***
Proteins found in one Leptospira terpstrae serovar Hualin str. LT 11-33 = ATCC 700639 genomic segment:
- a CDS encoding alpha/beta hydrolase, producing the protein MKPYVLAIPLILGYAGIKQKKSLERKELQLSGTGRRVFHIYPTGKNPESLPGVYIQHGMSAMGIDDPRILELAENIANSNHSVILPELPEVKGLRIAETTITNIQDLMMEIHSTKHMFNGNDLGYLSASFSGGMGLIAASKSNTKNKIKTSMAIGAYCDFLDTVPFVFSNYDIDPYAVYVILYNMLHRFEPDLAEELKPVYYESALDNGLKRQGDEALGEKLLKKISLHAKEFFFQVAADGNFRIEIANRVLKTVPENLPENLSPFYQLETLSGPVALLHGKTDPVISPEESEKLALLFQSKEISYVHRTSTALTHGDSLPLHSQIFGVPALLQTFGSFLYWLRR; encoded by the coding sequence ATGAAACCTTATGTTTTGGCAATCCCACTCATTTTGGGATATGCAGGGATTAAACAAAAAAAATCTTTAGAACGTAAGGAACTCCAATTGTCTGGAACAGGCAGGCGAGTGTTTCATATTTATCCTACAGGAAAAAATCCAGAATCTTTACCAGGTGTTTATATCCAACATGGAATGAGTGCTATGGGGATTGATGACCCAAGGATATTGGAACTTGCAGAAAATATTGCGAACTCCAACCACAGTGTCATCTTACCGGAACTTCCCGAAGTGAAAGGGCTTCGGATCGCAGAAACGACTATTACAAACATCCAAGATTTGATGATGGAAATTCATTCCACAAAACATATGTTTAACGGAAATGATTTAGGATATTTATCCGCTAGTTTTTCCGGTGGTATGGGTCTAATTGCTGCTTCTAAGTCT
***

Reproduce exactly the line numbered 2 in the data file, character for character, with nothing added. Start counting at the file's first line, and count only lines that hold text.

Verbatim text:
- a CDS encoding alpha/beta hydrolase, producing the protein MKPYVLAIPLILGYAGIKQKKSLERKELQLSGTGRRVFHIYPTGKNPESLPGVYIQHGMSAMGIDDPRILELAENIANSNHSVILPELPEVKGLRIAETTITNIQDLMMEIHSTKHMFNGNDLGYLSASFSGGMGLIAASKSNTKNKIKTSMAIGAYCDFLDTVPFVFSNYDIDPYAVYVILYNMLHRFEPDLAEELKPVYYESALDNGLKRQGDEALGEKLLKKISLHAKEFFFQVAADGNFRIEIANRVLKTVPENLPENLSPFYQLETLSGPVALLHGKTDPVISPEESEKLALLFQSKEISYVHRTSTALTHGDSLPLHSQIFGVPALLQTFGSFLYWLRR; encoded by the coding sequence ATGAAACCTTATGTTTTGGCAATCCCACTCATTTTGGGATATGCAGGGATTAAACAAAAAAAATCTTTAGAACGTAAGGAACTCCAATTGTCTGGAACAGGCAGGCGAGTGTTTCATATTTATCCTACAGGAAAAAATCCAGAATCTTTACCAGGTGTTTATATCCAACATGGAATGAGTGCTATGGGGATTGATGACCCAAGGATATTGGAACTTGCAGAAAATATTGCGAACTCCAACCACAGTGTCATCTTACCGGAACTTCCCGAAGTGAAAGGGCTTCGGATCGCAGAAACGACTATTACAAACATCCAAGATTTGATGATGGAAATTCATTCCACAAAACATATGTTTAACGGAAATGATTTAGGATATTTATCCGCTAGTTTTTCCGGTGGTATGGGTCTAATTGCTGCTTCTAAGTCT